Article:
Nevertheless, NDAs protect what could be vital and sensitive competitive information, so this is not a step to skip.
And then there's the interview process itself. Vetting partners is another area in which customers don't do enough due diligence, Braden says. "The most important things [to check for] are references and experience," he says.
References are critical in part because companies will rarely give them, meaning a company that serves as a reference for a partner is usually very satisfied. "It's one thing to be adequate, but adequate doesn't get you references," Braden says.
He also adds that, with non-disclosures in play, companies shouldn't be afraid to share their project plans with other companies who are serving as references for a partner. Obviously, it's unwise to share plans with competitors, but comparing notes with non-competitor reference companies is a must, Braden says. "If you have a document that defines what you're trying to do, send that over to the reference and ask how close is this to what they were trying to do," Braden suggests.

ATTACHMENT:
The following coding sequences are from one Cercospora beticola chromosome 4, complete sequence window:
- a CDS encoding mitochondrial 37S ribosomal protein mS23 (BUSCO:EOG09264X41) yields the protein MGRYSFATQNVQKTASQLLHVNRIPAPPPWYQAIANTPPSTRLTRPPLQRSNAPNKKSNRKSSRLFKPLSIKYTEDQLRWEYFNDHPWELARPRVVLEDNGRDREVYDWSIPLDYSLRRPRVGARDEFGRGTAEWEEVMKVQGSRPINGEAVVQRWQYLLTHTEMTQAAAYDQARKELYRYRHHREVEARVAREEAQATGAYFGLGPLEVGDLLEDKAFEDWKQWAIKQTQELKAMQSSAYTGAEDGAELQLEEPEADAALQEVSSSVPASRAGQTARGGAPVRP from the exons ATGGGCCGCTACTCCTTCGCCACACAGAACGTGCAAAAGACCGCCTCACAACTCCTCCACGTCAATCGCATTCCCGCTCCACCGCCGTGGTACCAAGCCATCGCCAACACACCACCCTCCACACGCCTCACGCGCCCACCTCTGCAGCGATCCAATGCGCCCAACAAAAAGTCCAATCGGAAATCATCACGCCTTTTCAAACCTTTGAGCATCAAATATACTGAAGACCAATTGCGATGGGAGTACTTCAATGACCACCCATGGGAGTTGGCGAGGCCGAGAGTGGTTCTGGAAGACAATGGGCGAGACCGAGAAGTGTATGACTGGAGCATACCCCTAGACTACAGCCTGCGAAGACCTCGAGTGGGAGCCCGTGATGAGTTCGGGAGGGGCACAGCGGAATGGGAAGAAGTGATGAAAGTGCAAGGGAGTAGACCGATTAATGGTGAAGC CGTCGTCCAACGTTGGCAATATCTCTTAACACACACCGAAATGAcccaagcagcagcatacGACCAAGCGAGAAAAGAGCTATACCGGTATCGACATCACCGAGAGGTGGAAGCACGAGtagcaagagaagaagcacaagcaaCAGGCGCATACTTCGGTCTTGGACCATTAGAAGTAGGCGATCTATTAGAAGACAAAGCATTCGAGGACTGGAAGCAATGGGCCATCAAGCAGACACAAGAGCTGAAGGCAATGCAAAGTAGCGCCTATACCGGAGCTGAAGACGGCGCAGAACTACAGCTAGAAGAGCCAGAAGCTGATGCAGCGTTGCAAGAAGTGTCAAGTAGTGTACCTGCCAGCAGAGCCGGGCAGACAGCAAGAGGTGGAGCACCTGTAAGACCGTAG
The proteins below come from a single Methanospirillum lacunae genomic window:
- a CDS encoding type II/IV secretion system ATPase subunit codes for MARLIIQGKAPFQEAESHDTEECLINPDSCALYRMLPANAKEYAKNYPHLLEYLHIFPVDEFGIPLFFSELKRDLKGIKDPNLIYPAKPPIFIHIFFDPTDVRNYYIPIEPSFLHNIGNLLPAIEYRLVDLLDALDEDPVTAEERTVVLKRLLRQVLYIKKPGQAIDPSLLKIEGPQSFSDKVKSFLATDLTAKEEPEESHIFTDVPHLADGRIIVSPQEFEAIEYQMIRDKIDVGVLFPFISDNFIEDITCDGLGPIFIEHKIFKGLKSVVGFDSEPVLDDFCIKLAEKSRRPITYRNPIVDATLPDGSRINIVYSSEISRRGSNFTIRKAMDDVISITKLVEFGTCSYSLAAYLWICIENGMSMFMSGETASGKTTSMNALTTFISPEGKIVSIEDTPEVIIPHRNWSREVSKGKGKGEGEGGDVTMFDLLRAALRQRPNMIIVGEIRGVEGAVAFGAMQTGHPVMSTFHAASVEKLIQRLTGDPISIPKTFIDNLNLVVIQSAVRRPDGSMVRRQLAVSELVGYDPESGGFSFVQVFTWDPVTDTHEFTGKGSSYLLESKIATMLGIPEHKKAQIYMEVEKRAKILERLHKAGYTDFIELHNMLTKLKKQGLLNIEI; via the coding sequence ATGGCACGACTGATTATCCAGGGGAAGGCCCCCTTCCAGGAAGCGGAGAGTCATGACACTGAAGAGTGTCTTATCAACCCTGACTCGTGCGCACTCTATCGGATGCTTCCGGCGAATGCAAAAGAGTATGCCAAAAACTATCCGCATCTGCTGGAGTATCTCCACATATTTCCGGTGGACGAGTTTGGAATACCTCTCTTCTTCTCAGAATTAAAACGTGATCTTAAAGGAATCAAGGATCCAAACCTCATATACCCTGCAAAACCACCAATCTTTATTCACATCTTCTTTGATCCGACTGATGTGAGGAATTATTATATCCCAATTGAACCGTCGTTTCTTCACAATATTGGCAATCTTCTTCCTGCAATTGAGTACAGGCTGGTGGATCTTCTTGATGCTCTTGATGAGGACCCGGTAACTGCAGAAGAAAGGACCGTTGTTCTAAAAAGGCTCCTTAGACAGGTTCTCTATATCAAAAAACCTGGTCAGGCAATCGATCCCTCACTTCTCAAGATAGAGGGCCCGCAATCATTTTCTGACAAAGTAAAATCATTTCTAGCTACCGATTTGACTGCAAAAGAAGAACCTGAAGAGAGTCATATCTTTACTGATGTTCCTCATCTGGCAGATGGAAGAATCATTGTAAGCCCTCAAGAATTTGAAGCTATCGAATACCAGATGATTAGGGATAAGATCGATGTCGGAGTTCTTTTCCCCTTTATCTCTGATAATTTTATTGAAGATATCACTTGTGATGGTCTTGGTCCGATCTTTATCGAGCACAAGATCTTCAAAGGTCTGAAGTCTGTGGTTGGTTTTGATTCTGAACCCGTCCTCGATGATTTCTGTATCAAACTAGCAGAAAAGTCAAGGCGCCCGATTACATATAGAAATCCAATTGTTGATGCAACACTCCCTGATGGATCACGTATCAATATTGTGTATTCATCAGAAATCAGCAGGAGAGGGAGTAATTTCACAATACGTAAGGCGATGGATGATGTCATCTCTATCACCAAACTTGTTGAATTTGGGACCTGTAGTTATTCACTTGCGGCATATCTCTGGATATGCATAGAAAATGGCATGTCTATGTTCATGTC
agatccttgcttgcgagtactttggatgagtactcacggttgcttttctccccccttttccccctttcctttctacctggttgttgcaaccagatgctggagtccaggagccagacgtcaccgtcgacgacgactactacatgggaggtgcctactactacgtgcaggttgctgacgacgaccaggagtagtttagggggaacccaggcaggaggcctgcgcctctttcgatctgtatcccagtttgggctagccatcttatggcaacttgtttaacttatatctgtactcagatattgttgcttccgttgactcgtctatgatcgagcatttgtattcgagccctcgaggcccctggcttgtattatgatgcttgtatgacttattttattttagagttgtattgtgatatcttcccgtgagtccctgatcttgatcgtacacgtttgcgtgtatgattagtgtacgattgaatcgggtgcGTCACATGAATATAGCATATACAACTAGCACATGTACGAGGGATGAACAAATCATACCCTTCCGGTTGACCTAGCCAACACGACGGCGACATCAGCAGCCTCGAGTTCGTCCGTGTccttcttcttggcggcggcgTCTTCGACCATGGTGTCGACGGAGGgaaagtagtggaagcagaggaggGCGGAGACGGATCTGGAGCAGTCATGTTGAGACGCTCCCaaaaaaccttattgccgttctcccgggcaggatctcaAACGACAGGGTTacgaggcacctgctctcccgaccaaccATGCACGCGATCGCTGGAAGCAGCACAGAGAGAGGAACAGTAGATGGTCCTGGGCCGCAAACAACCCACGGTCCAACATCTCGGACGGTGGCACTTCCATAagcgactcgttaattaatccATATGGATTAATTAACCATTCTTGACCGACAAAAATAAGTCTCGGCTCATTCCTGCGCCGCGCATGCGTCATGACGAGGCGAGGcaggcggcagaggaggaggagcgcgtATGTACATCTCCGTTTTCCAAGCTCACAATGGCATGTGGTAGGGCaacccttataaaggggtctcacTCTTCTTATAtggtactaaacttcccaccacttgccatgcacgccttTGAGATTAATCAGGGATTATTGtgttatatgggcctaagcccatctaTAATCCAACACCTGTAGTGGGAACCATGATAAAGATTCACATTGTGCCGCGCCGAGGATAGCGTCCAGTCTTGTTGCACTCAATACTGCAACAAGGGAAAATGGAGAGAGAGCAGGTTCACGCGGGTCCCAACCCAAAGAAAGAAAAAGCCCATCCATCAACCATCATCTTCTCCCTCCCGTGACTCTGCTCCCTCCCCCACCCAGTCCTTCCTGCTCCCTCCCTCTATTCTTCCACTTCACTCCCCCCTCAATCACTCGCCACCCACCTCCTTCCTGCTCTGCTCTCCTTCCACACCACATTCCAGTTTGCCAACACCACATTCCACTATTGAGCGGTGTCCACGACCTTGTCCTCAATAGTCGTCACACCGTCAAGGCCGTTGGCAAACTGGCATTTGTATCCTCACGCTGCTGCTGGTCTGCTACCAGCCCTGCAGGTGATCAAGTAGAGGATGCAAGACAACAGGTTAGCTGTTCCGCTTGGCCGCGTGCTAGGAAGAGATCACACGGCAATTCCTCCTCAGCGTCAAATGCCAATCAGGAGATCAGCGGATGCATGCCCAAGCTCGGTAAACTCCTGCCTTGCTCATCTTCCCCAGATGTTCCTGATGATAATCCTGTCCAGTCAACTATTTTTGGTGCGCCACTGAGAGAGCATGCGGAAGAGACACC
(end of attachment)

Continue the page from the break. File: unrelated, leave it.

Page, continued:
Then, he says, ask: Did [the partner] meet estimates? Did the project management team deliver? The financial health of the partner and prior work experience in a specific field or with a specific technology are also important bits of information to glean, he adds.
In the current economic climate, partners' financial health is a major concern. The economic downturn has led to consolidation in the Microsoft channel, Nishida explains. "Our competition seems to be shrinking," he says. "They either seem to be going away or consolidating."
A partner "going away" could have dire consequences for the company that hires it to be a long-term consultant. Partners should expect to be forthcoming about their profits, revenues and financial forecasts when pitching to companies.
But it's more than just references and numbers that count when choosing a partner. Ideas matter, too. Long-term partners need to have vision for a company's plans, sometimes -- preferably, even -- more vision than the company itself has.
Of course, vision can also turn into higher costs, but hiring a strategic partner that's weak strategically can cripple a company's competitiveness and render its project obsolete before it starts. It's important for customers to use the due diligence process to test partners' ingenuity.